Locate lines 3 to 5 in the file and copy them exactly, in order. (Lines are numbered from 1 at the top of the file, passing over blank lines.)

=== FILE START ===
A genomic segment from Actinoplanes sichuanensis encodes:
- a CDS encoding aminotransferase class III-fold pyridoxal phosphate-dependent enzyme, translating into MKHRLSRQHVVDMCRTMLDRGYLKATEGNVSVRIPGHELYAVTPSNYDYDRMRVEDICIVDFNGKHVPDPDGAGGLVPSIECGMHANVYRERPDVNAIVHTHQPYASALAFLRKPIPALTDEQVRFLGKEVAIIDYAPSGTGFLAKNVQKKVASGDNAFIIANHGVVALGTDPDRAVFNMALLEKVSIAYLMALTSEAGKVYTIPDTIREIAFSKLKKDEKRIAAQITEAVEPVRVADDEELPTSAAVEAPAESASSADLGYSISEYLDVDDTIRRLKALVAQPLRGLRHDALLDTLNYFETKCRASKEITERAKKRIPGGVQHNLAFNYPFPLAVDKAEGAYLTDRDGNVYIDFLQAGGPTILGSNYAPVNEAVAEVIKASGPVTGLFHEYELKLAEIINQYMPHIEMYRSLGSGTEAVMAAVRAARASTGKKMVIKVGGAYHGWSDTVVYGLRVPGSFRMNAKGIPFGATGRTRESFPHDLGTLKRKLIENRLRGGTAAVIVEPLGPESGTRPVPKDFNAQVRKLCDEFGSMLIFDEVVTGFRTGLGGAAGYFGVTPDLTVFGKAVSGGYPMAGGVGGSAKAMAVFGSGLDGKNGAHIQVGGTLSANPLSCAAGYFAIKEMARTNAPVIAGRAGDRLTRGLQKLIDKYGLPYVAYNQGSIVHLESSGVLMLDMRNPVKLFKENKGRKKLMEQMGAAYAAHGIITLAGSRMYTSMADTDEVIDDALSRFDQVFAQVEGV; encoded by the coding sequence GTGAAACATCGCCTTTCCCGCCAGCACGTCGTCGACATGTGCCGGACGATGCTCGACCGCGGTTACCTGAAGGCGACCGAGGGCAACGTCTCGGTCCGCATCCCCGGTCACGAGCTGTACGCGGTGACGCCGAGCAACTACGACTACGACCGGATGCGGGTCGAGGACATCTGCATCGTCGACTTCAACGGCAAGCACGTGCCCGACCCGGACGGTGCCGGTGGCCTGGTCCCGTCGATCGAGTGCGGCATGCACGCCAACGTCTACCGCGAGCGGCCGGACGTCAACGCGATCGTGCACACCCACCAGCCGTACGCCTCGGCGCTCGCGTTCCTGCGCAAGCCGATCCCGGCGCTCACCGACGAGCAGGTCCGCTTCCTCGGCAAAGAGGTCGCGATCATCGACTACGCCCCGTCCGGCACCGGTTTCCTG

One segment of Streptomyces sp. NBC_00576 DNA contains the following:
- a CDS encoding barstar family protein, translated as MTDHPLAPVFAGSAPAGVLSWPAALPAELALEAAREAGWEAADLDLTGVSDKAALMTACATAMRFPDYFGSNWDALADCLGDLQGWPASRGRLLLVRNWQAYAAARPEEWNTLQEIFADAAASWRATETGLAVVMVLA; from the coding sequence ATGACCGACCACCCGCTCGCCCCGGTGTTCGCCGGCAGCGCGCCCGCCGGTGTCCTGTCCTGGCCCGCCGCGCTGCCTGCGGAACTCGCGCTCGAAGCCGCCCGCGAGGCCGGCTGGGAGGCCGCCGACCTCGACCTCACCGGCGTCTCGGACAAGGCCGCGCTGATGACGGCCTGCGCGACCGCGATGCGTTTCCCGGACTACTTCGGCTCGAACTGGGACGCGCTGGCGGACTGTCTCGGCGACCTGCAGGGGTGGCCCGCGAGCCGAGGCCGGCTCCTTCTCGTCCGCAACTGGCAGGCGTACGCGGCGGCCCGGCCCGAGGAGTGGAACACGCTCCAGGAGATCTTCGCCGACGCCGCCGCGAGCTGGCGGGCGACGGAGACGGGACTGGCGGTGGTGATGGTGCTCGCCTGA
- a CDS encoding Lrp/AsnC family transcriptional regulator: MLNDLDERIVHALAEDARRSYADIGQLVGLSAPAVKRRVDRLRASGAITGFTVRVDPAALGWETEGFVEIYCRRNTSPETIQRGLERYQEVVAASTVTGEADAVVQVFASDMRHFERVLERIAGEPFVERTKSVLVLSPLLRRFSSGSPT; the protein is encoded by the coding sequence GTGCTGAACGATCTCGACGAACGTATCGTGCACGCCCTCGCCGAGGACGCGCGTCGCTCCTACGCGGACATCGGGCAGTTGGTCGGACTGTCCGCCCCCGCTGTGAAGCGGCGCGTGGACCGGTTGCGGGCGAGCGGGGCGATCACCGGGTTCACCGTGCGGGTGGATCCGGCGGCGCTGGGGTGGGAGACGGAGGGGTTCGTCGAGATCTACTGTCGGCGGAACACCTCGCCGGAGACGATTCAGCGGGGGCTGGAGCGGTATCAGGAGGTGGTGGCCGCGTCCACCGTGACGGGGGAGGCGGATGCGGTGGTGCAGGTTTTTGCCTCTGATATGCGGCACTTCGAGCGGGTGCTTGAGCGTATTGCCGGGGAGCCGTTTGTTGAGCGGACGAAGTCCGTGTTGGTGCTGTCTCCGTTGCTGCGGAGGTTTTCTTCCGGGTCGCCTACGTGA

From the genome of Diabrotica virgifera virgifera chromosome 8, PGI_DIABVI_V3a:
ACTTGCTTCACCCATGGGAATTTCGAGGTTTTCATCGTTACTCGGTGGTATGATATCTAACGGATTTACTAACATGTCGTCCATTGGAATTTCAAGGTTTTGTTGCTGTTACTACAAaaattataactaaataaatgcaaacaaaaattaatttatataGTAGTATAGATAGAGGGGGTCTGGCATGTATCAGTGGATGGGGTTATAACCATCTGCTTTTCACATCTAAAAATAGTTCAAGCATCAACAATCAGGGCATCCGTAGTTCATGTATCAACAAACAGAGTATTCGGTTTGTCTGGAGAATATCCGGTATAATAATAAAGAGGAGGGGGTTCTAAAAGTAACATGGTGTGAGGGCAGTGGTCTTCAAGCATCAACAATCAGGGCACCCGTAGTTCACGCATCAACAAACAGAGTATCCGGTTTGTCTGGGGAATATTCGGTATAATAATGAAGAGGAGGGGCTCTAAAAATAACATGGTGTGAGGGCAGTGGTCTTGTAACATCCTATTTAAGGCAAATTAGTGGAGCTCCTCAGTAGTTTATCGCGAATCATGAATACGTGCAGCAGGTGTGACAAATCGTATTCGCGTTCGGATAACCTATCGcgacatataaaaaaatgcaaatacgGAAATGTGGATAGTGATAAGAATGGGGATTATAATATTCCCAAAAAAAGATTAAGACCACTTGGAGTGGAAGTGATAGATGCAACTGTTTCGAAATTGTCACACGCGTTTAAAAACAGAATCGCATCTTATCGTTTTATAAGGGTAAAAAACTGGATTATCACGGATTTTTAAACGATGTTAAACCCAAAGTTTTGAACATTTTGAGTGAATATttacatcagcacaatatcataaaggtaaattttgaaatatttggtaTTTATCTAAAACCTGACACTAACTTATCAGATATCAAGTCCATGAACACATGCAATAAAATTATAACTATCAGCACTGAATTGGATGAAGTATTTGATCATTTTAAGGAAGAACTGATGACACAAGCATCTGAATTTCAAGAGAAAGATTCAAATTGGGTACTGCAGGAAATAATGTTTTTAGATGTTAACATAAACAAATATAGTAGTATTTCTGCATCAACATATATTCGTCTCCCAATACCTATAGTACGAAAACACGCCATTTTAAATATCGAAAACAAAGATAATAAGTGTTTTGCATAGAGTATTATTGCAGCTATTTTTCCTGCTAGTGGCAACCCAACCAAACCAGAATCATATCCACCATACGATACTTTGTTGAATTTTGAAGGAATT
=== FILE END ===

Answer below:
One segment of Streptomyces sp. NBC_00576 DNA contains the following:
- a CDS encoding barstar family protein, translated as MTDHPLAPVFAGSAPAGVLSWPAALPAELALEAAREAGWEAADLDLTGVSDKAALMTACATAMRFPDYFGSNWDALADCLGDLQGWPASRGRLLLVRNWQAYAAARPEEWNTLQEIFADAAASWRATETGLAVVMVLA; from the coding sequence ATGACCGACCACCCGCTCGCCCCGGTGTTCGCCGGCAGCGCGCCCGCCGGTGTCCTGTCCTGGCCCGCCGCGCTGCCTGCGGAACTCGCGCTCGAAGCCGCCCGCGAGGCCGGCTGGGAGGCCGCCGACCTCGACCTCACCGGCGTCTCGGACAAGGCCGCGCTGATGACGGCCTGCGCGACCGCGATGCGTTTCCCGGACTACTTCGGCTCGAACTGGGACGCGCTGGCGGACTGTCTCGGCGACCTGCAGGGGTGGCCCGCGAGCCGAGGCCGGCTCCTTCTCGTCCGCAACTGGCAGGCGTACGCGGCGGCCCGGCCCGAGGAGTGGAACACGCTCCAGGAGATCTTCGCCGACGCCGCCGCGAGCTGGCGGGCGACGGAGACGGGACTGGCGGTGGTGATGGTGCTCGCCTGA
- a CDS encoding Lrp/AsnC family transcriptional regulator: MLNDLDERIVHALAEDARRSYADIGQLVGLSAPAVKRRVDRLRASGAITGFTVRVDPAALGWETEGFVEIYCRRNTSPETIQRGLERYQEVVAASTVTGEADAVVQVFASDMRHFERVLERIAGEPFVERTKSVLVLSPLLRRFSSGSPT; the protein is encoded by the coding sequence GTGCTGAACGATCTCGACGAACGTATCGTGCACGCCCTCGCCGAGGACGCGCGTCGCTCCTACGCGGACATCGGGCAGTTGGTCGGACTGTCCGCCCCCGCTGTGAAGCGGCGCGTGGACCGGTTGCGGGCGAGCGGGGCGATCACCGGGTTCACCGTGCGGGTGGATCCGGCGGCGCTGGGGTGGGAGACGGAGGGGTTCGTCGAGATCTACTGTCGGCGGAACACCTCGCCGGAGACGATTCAGCGGGGGCTGGAGCGGTATCAGGAGGTGGTGGCCGCGTCCACCGTGACGGGGGAGGCGGATGCGGTGGTGCAGGTTTTTGCCTCTGATATGCGGCACTTCGAGCGGGTGCTTGAGCGTATTGCCGGGGAGCCGTTTGTTGAGCGGACGAAGTCCGTGTTGGTGCTGTCTCCGTTGCTGCGGAGGTTTTCTTCCGGGTCGCCTACGTGA